Tom McArthur (linguist)

Summary

Tom McArthur (23 August 1938 – 30 March 2020) was a Scottish linguist,[2] lexicographer, and the founding editor of English Today.[3][4] Among the many books he wrote and edited, he is best known for the Longman Lexicon of Contemporary English,[5] the first thematic monolingual learner's dictionary, which complemented the Longman Dictionary of Contemporary English by bringing together sets of words with related meanings,[6] Worlds of Reference,[7][8] as well as the Oxford Guide to World English (2002, paperback 2003).

Tom McArthur
Born23 August 1938
Died30 March 2020 (aged 81)
NationalityScottish
EducationMA, University of Glasgow, 1958; PhD, University of Edinburgh, 1977[1]
Occupationlinguist, expert on English as a world language, writer, editor
Notable work
Longman Lexicon of Contemporary English; English Today; Worlds of Reference; Oxford Companion to the English Language; Oxford Guide to World English
Spouse(s)Feri Mottahedin (married 1963, died 1993); Jacqueline Lam (married 2001)
Children3
Parents
  • Archibald McArthur (father)
  • Margaret Burns (mother)

McArthur's most notable work was The Oxford Companion to the English Language (1992),[9] a 1200-page work with 95 contributors and 70 consultants, which was hailed by The Guardian as a "leviathan of accessible scholarship" and was listed on the Sunday Times bestseller list.[10] He published an abridged edition in 1996 and a concise edition in 1998. A second edition was published in 2018, co-edited with Jacqueline Lam McArthur and Lise Fontaine.[10][11]

McArthur also taught at the University of Exeter's Dictionary Research Centre,[10] which was established in 1984 by Reinhard Hartmann.[citation needed] In 1987 he collaborated with David Crystal to produce an 18-part radio version of a TV series The Story of English for BBC World Service.[10][12] and in 1997 he co-founded the Asian Association for Lexicography.[13] Earlier, he published books about Indian philosophy and the Bhagavad Gita,[14][15] and the languages of Scotland,[16] wrote unpublished novels,[17] served as an officer-instructor in the British Army,[13] taught in Sutton Coldfield and in Bombay Cathedral School, and reported for local newspapers.[10]

McArthur died aged 81 on 30 March 2020.[10]

AppointmentsEdit

ReferencesEdit

  1. ^ McArthur, Tom (1998). "Chapter 5: The vocabulary-control movement in the English language, 1844–1953". Living Words: Language, Lexicography, and the Knowledge Revolution. University of Exeter Press. p. 50. ISBN 0859896110. my doctoral thesis 'The English word: a critical study of some aspects of lexicography and lexicology in the English language', approved at the University of Edinburgh in 1977 on the recommendation of the internal examiner David Abercrombie and the external examiner John Sinclair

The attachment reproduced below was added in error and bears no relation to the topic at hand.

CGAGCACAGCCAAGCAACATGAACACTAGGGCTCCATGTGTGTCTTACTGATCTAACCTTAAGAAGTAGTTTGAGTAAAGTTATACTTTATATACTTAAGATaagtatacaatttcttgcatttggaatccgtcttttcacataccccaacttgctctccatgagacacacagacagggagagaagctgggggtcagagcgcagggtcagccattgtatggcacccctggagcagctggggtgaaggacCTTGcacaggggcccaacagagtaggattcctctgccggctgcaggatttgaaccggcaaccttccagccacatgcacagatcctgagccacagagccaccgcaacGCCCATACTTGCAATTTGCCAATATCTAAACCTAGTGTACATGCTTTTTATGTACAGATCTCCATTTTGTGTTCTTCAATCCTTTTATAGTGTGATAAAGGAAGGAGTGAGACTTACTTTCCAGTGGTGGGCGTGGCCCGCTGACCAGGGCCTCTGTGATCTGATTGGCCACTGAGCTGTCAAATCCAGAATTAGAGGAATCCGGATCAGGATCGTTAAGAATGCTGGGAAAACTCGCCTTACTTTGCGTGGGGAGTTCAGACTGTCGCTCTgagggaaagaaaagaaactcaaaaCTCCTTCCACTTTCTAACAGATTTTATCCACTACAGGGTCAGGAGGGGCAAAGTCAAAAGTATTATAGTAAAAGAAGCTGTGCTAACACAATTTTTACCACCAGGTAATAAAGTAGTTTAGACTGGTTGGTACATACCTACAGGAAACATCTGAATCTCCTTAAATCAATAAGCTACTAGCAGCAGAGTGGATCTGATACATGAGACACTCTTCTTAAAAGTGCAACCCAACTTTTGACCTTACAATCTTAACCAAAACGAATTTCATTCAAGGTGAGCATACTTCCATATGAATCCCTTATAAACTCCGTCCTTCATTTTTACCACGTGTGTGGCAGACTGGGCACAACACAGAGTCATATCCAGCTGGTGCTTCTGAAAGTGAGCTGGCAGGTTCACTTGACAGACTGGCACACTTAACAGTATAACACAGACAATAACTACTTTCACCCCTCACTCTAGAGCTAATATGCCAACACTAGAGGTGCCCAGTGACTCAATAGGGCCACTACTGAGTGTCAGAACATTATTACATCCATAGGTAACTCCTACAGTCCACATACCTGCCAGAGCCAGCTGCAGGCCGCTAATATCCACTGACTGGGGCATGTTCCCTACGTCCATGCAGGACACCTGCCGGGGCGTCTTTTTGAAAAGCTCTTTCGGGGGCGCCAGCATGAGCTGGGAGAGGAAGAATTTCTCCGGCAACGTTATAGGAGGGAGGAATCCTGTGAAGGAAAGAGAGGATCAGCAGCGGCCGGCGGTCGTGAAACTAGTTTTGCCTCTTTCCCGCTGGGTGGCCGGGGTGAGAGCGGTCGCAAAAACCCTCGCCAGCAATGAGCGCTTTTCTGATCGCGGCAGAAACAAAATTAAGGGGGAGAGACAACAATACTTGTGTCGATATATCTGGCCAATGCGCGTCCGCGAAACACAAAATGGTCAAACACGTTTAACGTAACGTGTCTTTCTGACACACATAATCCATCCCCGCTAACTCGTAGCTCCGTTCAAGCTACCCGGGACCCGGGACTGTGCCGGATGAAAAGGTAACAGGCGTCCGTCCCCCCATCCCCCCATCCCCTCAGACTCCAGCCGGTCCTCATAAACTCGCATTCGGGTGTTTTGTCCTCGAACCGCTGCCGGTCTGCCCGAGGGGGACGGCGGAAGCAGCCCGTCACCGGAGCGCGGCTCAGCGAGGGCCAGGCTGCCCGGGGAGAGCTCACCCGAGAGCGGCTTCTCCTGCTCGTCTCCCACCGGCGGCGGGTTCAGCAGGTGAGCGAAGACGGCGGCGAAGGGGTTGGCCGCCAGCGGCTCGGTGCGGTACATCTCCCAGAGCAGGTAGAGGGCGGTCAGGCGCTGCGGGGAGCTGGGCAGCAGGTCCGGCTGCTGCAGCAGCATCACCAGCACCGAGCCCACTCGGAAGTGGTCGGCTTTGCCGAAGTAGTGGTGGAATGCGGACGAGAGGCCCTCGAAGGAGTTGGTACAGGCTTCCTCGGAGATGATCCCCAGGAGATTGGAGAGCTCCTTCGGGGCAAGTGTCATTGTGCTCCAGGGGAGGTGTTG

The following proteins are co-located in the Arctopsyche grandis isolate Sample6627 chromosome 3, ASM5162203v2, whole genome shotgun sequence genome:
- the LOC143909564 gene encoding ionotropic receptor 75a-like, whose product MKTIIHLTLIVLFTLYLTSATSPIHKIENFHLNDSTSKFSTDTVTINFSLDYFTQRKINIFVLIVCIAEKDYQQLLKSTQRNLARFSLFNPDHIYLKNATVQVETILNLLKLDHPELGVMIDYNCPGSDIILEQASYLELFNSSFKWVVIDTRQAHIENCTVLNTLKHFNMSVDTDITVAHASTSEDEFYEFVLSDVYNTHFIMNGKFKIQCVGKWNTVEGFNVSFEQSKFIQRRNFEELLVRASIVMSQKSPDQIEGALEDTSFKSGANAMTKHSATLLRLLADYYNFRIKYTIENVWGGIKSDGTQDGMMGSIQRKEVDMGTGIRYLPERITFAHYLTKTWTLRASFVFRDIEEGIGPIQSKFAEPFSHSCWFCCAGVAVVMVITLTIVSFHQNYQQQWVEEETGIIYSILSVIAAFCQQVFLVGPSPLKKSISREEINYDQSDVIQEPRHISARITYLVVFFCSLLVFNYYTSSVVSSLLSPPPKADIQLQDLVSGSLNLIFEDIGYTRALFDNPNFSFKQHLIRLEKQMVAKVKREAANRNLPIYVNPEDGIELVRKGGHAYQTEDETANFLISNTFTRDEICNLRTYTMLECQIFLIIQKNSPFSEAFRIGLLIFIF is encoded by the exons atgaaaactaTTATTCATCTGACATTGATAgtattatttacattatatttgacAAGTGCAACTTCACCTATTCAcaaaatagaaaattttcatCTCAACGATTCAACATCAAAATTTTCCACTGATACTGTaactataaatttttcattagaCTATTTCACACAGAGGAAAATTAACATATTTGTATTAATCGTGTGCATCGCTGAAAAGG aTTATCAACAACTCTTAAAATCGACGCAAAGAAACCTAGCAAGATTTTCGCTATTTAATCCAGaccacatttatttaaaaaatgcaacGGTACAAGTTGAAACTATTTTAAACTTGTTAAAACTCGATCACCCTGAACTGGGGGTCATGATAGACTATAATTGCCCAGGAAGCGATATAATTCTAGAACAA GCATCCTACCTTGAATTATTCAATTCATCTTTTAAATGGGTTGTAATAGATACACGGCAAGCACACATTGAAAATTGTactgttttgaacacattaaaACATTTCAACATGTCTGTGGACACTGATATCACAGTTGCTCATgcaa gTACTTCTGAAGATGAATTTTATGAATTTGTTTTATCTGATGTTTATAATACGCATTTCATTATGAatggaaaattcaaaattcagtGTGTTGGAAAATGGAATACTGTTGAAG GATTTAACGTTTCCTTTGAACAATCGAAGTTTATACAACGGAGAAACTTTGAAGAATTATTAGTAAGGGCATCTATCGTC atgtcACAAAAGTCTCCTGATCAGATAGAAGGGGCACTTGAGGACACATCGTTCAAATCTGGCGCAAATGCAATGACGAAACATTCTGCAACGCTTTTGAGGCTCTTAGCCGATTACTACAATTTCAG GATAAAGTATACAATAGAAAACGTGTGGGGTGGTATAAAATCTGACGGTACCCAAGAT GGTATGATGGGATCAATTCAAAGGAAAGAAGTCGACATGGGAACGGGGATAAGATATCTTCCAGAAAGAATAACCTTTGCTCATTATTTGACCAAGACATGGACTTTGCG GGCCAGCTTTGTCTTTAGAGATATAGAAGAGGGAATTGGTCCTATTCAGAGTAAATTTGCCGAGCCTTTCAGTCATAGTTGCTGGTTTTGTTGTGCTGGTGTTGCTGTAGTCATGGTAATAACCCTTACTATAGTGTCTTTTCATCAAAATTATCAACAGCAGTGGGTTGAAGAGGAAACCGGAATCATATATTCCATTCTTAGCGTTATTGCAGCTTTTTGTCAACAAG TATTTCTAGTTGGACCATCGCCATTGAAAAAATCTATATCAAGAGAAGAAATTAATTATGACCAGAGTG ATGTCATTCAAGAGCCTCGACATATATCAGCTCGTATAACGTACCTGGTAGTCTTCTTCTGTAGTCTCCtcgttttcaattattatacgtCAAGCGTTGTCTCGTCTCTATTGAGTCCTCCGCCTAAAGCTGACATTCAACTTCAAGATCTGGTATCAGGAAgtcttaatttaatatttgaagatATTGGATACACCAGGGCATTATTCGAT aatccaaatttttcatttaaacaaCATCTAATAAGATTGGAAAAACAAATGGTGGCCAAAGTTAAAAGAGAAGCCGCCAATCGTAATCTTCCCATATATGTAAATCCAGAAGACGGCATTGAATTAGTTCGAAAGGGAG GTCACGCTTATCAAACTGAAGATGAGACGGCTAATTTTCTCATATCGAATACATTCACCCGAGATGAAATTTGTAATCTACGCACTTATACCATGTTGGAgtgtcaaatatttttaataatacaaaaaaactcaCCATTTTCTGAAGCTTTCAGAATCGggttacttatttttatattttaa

2. ^ Garner's Modern American Usage by Bryan Garner (2009), page xxxvii: "Shortly after the first edition of my Modern American Usage appeared in 1998, a British reviewer—the noted linguist Tom McArthur—remarked about it: "Henry Watson Fowler, it would appear, is alive and well and living in Texas."
  3. ^ Bolton, Kingsley; Graddol, David; Mesthrie, Rajend (December 2009). "Tom McArthur's English Today" (PDF). English Today. Cambridge University Press.
  4. ^ The Amazing World of Englishes: A Practical Introduction by Peter Siemund, Julia Davydova, Georg Maier (2012), page 29: "Tom McArthur is the author of a much discussed model of World Englishes published in the July issue of English Today in 1987. In his model, he proposes that Englishes should be organised into three different circles. At the very centre of the model there is World Standard English, which is an idealised variety of written English. The second circle of the model is allotted to those regional varieties of English that have developed or have started to develop their own standards. The third circle of the model is occupied by those forms of English that are not codified..."
  5. ^ Addison-Wesley, 1981, ISBN 0582556368.
  6. ^ Martin Stark (2011). Bilingual Thematic Dictionaries. pp. 167–168.
  7. ^ Tom McArthur (1986). Worlds of Reference. Cambridge University Press. ISBN 978-0-521-30637-9.
  8. ^ Tom McArthur (1988). Worlds of Reference (2nd ed.). Cambridge University Press. ISBN 978-0-521-31403-9.
  9. ^ Tom McArthur, ed. (1992). The Oxford Companion to the English Language. Oxford University Press. ISBN 978-0-19-214183-5.
    • Tom McArthur, ed. (1998). Concise Oxford Companion to the English Language. Oxford University Press.
  10. ^ a b c d e f McArthur, Roshan (12 April 2020). "Tom McArthur obituary". The Guardian.
  11. ^ Tom McArthur; Jacqueline Lam-McArthur; Lise Fontaine, eds. (2018). Oxford Companion to the English Language (2nd ed.). Oxford University Press. ISBN 9780191073878.
  12. ^ David Crystal. "Broadcasting the nonstandard message" (PDF).
  13. ^ a b c d Lan Li. "The legacy of Tom McArthur". K Dictionaries.
  14. ^ Tom McArthur (1971). An Easy to Read Bhagavad Gita.
  15. ^ Tom McArthur (1986). Yoga and the Bhagavad-Gita.
  16. ^ A. J. Aitken and Tom McArthur, ed. (1979). Languages of Scotland. Chambers.
  17. ^ McArthur, Roshan (23 July 2020). "Tom McArthur: A personal remembrance". English Today. Cambridge University Press. 36 (4).